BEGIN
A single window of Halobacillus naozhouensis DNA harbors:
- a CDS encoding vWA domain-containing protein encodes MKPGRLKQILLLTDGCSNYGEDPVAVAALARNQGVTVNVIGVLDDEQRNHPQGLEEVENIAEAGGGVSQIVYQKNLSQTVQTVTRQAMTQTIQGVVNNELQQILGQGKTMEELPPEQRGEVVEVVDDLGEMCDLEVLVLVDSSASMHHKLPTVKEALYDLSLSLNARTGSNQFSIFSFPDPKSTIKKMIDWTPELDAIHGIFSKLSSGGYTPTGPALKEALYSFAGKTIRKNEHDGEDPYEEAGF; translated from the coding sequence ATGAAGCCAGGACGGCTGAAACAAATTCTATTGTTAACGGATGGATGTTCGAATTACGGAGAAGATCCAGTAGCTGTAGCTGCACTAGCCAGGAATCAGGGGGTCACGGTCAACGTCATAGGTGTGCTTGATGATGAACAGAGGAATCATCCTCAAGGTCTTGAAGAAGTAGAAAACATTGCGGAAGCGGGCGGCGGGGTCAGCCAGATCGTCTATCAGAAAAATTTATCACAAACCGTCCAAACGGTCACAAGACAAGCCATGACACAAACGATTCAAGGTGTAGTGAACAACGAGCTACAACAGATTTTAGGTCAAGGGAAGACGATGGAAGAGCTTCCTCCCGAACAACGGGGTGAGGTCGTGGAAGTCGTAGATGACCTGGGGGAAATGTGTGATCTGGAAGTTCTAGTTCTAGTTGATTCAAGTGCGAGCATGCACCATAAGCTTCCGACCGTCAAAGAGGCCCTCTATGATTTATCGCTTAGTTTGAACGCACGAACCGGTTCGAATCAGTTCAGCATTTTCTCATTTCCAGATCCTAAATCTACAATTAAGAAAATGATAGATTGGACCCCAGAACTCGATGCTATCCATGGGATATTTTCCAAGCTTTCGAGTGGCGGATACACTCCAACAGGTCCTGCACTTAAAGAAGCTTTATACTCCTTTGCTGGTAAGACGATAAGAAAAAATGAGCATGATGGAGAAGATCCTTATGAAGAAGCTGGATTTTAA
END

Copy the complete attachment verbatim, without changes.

A single window of Halobacillus naozhouensis DNA harbors:
- a CDS encoding vWA domain-containing protein encodes MKPGRLKQILLLTDGCSNYGEDPVAVAALARNQGVTVNVIGVLDDEQRNHPQGLEEVENIAEAGGGVSQIVYQKNLSQTVQTVTRQAMTQTIQGVVNNELQQILGQGKTMEELPPEQRGEVVEVVDDLGEMCDLEVLVLVDSSASMHHKLPTVKEALYDLSLSLNARTGSNQFSIFSFPDPKSTIKKMIDWTPELDAIHGIFSKLSSGGYTPTGPALKEALYSFAGKTIRKNEHDGEDPYEEAGF; translated from the coding sequence ATGAAGCCAGGACGGCTGAAACAAATTCTATTGTTAACGGATGGATGTTCGAATTACGGAGAAGATCCAGTAGCTGTAGCTGCACTAGCCAGGAATCAGGGGGTCACGGTCAACGTCATAGGTGTGCTTGATGATGAACAGAGGAATCATCCTCAAGGTCTTGAAGAAGTAGAAAACATTGCGGAAGCGGGCGGCGGGGTCAGCCAGATCGTCTATCAGAAAAATTTATCACAAACCGTCCAAACGGTCACAAGACAAGCCATGACACAAACGATTCAAGGTGTAGTGAACAACGAGCTACAACAGATTTTAGGTCAAGGGAAGACGATGGAAGAGCTTCCTCCCGAACAACGGGGTGAGGTCGTGGAAGTCGTAGATGACCTGGGGGAAATGTGTGATCTGGAAGTTCTAGTTCTAGTTGATTCAAGTGCGAGCATGCACCATAAGCTTCCGACCGTCAAAGAGGCCCTCTATGATTTATCGCTTAGTTTGAACGCACGAACCGGTTCGAATCAGTTCAGCATTTTCTCATTTCCAGATCCTAAATCTACAATTAAGAAAATGATAGATTGGACCCCAGAACTCGATGCTATCCATGGGATATTTTCCAAGCTTTCGAGTGGCGGATACACTCCAACAGGTCCTGCACTTAAAGAAGCTTTATACTCCTTTGCTGGTAAGACGATAAGAAAAAATGAGCATGATGGAGAAGATCCTTATGAAGAAGCTGGATTTTAA